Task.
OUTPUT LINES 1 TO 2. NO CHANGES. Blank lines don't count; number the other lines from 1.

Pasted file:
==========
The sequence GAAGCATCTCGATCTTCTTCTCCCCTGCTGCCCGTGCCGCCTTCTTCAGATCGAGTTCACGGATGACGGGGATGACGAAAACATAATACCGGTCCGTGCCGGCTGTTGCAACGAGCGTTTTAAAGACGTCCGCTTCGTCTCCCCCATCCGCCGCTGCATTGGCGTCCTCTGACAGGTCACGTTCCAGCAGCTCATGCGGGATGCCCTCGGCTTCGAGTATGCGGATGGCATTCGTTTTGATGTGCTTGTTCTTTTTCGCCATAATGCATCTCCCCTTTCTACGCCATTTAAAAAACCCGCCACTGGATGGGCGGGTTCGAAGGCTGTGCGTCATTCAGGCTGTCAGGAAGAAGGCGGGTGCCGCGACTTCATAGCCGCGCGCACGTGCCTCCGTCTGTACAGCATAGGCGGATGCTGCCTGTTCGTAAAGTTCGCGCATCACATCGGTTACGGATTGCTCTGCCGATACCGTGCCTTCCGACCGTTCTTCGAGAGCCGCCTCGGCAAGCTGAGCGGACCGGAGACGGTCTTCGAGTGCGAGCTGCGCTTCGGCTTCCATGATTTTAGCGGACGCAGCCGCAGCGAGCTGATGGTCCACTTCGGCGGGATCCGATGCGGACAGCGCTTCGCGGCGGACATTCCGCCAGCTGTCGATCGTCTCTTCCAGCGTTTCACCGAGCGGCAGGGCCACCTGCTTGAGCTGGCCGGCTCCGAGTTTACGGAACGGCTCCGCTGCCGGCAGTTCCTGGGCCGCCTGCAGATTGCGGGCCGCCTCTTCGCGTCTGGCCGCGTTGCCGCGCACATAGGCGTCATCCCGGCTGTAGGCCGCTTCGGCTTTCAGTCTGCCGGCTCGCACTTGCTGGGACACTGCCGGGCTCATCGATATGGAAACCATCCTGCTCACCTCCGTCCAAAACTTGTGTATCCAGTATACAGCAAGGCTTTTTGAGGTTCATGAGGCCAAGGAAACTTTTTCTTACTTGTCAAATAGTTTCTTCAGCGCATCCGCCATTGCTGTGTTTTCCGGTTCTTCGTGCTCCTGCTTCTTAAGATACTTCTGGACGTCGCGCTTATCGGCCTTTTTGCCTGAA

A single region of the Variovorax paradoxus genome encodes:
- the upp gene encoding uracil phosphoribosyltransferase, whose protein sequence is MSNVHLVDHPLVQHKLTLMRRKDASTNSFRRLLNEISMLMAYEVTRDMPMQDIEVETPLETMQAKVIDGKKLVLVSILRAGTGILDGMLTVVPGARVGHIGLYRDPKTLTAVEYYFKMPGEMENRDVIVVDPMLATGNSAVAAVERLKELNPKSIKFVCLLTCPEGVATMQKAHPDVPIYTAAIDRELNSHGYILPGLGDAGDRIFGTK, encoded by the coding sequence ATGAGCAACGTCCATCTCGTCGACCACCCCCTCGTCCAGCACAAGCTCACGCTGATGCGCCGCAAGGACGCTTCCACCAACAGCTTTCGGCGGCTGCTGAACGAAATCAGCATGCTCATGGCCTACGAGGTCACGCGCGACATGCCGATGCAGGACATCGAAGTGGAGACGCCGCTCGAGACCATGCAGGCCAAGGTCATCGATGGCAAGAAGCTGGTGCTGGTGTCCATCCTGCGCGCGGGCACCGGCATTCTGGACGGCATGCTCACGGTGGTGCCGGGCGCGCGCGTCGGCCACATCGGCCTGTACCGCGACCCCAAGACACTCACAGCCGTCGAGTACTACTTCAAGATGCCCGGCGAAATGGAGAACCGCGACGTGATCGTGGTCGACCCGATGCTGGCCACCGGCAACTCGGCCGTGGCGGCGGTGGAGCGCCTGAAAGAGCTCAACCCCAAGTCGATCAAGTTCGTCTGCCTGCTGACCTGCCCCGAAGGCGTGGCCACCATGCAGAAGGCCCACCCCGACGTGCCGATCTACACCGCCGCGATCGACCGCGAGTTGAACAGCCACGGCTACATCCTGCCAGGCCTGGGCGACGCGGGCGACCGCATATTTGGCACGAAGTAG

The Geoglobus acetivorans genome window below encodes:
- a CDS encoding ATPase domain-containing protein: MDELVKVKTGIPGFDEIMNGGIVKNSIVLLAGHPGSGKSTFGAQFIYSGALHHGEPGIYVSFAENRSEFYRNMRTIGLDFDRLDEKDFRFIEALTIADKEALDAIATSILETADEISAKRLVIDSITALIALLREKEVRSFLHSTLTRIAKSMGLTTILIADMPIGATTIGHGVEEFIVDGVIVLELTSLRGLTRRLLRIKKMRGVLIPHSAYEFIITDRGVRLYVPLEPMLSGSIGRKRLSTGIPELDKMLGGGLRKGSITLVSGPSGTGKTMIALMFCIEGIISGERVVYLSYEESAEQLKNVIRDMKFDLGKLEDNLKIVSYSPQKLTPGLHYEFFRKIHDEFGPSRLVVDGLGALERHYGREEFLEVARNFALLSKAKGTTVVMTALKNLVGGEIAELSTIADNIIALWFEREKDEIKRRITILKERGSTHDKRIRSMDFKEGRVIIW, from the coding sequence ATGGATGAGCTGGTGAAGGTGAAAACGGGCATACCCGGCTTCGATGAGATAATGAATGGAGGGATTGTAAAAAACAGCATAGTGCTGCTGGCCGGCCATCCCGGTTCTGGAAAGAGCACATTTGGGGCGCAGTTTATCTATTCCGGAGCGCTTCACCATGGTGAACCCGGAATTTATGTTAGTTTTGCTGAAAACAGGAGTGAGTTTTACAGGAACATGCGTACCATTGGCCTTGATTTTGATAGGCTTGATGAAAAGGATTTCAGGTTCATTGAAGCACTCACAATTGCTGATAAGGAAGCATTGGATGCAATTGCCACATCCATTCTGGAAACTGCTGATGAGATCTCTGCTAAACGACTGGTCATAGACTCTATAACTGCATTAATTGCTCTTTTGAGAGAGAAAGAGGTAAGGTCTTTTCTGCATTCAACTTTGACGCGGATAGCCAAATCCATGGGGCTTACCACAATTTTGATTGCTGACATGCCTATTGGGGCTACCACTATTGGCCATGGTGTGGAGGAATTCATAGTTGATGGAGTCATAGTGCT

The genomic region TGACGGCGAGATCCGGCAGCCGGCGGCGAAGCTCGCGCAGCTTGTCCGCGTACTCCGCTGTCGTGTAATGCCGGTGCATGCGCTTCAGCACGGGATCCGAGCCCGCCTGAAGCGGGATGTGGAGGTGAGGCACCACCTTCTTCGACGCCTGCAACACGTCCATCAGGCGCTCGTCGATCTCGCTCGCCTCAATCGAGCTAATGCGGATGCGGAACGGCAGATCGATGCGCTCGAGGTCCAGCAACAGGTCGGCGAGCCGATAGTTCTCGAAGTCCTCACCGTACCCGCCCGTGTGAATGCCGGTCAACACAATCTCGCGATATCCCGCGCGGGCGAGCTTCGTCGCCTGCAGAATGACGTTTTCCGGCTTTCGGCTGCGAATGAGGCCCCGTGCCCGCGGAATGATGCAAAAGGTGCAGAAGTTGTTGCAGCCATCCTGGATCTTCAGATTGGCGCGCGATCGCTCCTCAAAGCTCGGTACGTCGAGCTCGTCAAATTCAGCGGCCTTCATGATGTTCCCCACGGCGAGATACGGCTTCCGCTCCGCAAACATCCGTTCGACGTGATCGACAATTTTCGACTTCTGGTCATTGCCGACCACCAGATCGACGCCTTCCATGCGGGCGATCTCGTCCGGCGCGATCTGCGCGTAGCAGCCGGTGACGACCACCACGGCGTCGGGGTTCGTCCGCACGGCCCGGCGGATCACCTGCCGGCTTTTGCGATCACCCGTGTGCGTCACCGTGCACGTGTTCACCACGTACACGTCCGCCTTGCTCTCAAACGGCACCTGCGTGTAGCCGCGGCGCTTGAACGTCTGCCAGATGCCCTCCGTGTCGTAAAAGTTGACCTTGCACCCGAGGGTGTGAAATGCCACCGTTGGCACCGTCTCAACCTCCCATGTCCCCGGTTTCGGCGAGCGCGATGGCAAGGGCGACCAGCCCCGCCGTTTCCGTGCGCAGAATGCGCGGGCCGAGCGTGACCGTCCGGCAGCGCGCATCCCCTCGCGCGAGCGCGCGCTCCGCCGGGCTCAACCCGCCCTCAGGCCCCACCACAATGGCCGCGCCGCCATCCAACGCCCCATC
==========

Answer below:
The sequence GAAGCATCTCGATCTTCTTCTCCCCTGCTGCCCGTGCCGCCTTCTTCAGATCGAGTTCACGGATGACGGGGATGACGAAAACATAATACCGGTCCGTGCCGGCTGTTGCAACGAGCGTTTTAAAGACGTCCGCTTCGTCTCCCCCATCCGCCGCTGCATTGGCGTCCTCTGACAGGTCACGTTCCAGCAGCTCATGCGGGATGCCCTCGGCTTCGAGTATGCGGATGGCATTCGTTTTGATGTGCTTGTTCTTTTTCGCCATAATGCATCTCCCCTTTCTACGCCATTTAAAAAACCCGCCACTGGATGGGCGGGTTCGAAGGCTGTGCGTCATTCAGGCTGTCAGGAAGAAGGCGGGTGCCGCGACTTCATAGCCGCGCGCACGTGCCTCCGTCTGTACAGCATAGGCGGATGCTGCCTGTTCGTAAAGTTCGCGCATCACATCGGTTACGGATTGCTCTGCCGATACCGTGCCTTCCGACCGTTCTTCGAGAGCCGCCTCGGCAAGCTGAGCGGACCGGAGACGGTCTTCGAGTGCGAGCTGCGCTTCGGCTTCCATGATTTTAGCGGACGCAGCCGCAGCGAGCTGATGGTCCACTTCGGCGGGATCCGATGCGGACAGCGCTTCGCGGCGGACATTCCGCCAGCTGTCGATCGTCTCTTCCAGCGTTTCACCGAGCGGCAGGGCCACCTGCTTGAGCTGGCCGGCTCCGAGTTTACGGAACGGCTCCGCTGCCGGCAGTTCCTGGGCCGCCTGCAGATTGCGGGCCGCCTCTTCGCGTCTGGCCGCGTTGCCGCGCACATAGGCGTCATCCCGGCTGTAGGCCGCTTCGGCTTTCAGTCTGCCGGCTCGCACTTGCTGGGACACTGCCGGGCTCATCGATATGGAAACCATCCTGCTCACCTCCGTCCAAAACTTGTGTATCCAGTATACAGCAAGGCTTTTTGAGGTTCATGAGGCCAAGGAAACTTTTTCTTACTTGTCAAATAGTTTCTTCAGCGCATCCGCCATTGCTGTGTTTTCCGGTTCTTCGTGCTCCTGCTTCTTAAGATACTTCTGGACGTCGCGCTTATCGGCCTTTTTGCCTGAA

A single region of the Variovorax paradoxus genome encodes: